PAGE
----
I outfitted Lydia Ann from the skin out with scraps of fabric I had in my stash and my Mother in laws stash. She was my relaxation after work dealing with retail customer’s alllll dayyyyyyy longgggggg.



After about a year or so of dressing her, I started traveling with her. Then I started her Facebook page( to share her travels. Everybody loved Lydia Ann’s adventures and continue to do so.

Fast forward to 2015, I was traveling somewhere with my best friend. She showed me a magazine called “Dolls Beautiful”. It is put out by the Doll Artisans Guild( She saw they had a class for a doll she had admired and then I saw. I wanted her in my house! So we signed up and made arrangements to go to Atlanta, Ga to Sue’s Doll Studio.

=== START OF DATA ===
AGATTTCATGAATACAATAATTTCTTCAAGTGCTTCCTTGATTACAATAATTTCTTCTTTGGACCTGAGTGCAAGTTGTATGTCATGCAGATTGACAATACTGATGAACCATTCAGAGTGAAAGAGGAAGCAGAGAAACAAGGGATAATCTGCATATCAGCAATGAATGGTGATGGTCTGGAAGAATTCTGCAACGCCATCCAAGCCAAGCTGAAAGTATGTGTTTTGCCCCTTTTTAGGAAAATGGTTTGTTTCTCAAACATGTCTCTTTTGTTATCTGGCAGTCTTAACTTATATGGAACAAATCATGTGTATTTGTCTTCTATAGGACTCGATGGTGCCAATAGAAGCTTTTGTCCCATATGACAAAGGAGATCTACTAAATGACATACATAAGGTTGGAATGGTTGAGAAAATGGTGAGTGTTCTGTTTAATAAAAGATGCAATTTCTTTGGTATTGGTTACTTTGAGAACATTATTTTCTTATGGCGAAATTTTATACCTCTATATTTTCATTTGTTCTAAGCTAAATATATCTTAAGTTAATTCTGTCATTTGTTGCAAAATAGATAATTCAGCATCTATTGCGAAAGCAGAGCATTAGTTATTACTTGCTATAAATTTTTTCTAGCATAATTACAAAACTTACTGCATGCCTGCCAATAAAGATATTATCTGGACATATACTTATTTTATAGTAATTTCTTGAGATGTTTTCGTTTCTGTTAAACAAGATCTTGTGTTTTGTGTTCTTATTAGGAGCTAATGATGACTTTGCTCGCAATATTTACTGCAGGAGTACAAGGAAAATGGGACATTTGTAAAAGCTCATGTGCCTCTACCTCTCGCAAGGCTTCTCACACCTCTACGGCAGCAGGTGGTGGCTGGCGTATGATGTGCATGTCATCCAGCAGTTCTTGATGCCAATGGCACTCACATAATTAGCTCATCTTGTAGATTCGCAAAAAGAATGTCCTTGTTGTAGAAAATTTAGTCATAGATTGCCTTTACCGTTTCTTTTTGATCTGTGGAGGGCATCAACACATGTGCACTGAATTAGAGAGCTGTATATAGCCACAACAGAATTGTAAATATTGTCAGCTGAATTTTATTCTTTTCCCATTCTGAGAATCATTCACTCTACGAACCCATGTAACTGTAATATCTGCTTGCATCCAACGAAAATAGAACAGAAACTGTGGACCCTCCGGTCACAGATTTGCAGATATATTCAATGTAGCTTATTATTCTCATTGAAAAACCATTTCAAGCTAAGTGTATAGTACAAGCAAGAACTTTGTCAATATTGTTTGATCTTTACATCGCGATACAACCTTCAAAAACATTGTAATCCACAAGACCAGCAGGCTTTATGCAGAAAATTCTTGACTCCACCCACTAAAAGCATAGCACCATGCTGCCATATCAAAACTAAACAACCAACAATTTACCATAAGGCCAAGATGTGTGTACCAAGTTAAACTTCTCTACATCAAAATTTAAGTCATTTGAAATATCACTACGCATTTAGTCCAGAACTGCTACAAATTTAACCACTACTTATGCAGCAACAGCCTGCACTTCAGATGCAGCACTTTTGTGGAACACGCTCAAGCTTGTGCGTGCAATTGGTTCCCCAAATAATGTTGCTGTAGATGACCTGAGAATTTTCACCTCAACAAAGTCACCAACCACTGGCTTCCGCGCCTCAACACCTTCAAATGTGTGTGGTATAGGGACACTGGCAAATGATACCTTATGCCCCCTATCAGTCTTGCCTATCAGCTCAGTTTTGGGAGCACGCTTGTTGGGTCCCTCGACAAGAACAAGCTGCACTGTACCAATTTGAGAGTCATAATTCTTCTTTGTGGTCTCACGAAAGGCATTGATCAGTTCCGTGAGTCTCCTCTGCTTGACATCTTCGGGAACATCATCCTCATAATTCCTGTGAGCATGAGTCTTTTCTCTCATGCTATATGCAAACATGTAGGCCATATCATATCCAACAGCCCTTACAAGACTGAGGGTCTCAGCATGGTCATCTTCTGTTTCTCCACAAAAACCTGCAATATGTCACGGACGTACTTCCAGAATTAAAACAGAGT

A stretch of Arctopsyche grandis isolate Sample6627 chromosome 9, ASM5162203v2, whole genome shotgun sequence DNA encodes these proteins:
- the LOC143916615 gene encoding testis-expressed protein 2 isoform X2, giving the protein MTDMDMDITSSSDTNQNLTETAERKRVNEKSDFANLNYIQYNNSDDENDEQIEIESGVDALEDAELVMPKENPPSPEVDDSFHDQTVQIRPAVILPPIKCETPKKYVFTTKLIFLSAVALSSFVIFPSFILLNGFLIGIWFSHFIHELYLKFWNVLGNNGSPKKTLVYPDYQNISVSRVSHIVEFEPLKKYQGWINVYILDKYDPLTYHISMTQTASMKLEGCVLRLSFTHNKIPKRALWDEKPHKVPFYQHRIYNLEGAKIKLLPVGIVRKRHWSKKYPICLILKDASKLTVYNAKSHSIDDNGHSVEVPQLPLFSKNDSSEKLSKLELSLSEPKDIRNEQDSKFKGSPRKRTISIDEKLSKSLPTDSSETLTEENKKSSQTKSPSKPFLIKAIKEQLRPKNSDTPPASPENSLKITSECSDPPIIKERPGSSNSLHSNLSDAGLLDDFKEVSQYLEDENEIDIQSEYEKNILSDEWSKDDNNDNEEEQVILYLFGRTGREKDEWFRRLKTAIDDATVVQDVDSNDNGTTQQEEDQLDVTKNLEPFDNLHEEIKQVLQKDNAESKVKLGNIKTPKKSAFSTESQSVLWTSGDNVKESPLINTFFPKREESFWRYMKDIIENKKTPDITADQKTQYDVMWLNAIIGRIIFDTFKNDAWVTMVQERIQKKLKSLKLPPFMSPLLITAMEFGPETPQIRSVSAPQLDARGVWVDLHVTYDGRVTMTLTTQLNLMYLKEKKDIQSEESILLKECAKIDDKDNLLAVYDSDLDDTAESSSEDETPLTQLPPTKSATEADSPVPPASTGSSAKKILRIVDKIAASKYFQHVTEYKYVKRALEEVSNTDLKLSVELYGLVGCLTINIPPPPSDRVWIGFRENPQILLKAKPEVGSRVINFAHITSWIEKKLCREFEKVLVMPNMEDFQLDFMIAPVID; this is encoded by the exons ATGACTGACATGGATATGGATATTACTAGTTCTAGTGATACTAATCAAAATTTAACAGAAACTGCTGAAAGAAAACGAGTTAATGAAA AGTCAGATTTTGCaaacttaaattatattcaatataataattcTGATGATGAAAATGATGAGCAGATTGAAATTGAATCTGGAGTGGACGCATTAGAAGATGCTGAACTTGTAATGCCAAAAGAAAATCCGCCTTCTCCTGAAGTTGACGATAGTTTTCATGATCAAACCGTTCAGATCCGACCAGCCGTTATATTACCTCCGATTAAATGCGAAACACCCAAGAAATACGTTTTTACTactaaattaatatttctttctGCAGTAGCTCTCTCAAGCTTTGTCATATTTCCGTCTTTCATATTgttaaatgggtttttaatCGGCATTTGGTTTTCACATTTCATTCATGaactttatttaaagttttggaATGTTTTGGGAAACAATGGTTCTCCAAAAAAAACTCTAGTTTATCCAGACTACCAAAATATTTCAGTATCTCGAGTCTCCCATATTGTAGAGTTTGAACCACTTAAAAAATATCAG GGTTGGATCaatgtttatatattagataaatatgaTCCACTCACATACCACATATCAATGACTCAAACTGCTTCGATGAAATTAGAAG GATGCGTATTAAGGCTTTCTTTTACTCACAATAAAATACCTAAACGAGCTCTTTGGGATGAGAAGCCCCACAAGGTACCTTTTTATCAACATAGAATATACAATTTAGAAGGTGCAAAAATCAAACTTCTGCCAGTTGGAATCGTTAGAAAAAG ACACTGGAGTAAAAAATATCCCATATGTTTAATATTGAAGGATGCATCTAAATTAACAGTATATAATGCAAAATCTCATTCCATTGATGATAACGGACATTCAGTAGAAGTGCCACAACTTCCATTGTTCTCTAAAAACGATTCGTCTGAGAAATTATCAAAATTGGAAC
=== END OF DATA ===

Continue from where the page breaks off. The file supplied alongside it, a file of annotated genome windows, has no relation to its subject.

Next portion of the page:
After taking that class, I felt encouraged to try my hand at more dolls. I also had caught the doll making bug. Yes folks, that is a real affliction. Be careful! You too will catch it! I found out how to become a doll artist because I felt why not get the credentials if I’m going to do this “doll thing”! I had to take apprentice I,II, and III. Then on top of that I had to take a test……and pass! Phew! At this point I had to keep going; I HAD to be able to make as many dolls as I wanted. What I really wanted to make was parian and china head dolls from the 1850’s and 1860’s.



With each class, we made different dolls to learn new skills. If you ask Sue Mitchell, there were times I wanted to hurl my doll head at the wall. The two things that would get me so upset were “fancy” eyebrows (the kind with many, many tiny strokes) and eyelashes. I still don’t love either of them.